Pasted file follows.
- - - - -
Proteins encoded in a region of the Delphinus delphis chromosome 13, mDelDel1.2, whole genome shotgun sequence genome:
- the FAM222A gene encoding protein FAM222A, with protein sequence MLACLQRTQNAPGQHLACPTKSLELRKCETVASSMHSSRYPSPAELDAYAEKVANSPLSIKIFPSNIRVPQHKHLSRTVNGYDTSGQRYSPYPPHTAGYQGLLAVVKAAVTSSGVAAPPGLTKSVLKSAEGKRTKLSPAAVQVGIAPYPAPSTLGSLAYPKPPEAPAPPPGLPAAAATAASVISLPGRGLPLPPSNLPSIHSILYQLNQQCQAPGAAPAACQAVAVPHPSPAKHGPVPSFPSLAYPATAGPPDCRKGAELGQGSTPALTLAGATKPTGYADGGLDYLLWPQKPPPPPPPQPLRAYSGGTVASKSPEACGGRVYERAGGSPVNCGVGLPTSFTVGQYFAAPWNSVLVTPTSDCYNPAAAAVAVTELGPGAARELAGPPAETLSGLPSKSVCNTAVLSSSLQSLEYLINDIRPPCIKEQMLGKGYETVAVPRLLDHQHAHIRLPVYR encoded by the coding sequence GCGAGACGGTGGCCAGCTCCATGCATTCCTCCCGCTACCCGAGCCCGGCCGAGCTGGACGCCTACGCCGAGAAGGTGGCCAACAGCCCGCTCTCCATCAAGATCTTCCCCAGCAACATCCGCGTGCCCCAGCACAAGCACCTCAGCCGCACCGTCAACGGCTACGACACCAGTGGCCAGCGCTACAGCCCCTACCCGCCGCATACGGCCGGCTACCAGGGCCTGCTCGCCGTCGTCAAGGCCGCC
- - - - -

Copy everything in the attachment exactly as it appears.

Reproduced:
Proteins encoded in a region of the Delphinus delphis chromosome 13, mDelDel1.2, whole genome shotgun sequence genome:
- the FAM222A gene encoding protein FAM222A, with protein sequence MLACLQRTQNAPGQHLACPTKSLELRKCETVASSMHSSRYPSPAELDAYAEKVANSPLSIKIFPSNIRVPQHKHLSRTVNGYDTSGQRYSPYPPHTAGYQGLLAVVKAAVTSSGVAAPPGLTKSVLKSAEGKRTKLSPAAVQVGIAPYPAPSTLGSLAYPKPPEAPAPPPGLPAAAATAASVISLPGRGLPLPPSNLPSIHSILYQLNQQCQAPGAAPAACQAVAVPHPSPAKHGPVPSFPSLAYPATAGPPDCRKGAELGQGSTPALTLAGATKPTGYADGGLDYLLWPQKPPPPPPPQPLRAYSGGTVASKSPEACGGRVYERAGGSPVNCGVGLPTSFTVGQYFAAPWNSVLVTPTSDCYNPAAAAVAVTELGPGAARELAGPPAETLSGLPSKSVCNTAVLSSSLQSLEYLINDIRPPCIKEQMLGKGYETVAVPRLLDHQHAHIRLPVYR encoded by the coding sequence GCGAGACGGTGGCCAGCTCCATGCATTCCTCCCGCTACCCGAGCCCGGCCGAGCTGGACGCCTACGCCGAGAAGGTGGCCAACAGCCCGCTCTCCATCAAGATCTTCCCCAGCAACATCCGCGTGCCCCAGCACAAGCACCTCAGCCGCACCGTCAACGGCTACGACACCAGTGGCCAGCGCTACAGCCCCTACCCGCCGCATACGGCCGGCTACCAGGGCCTGCTCGCCGTCGTCAAGGCCGCC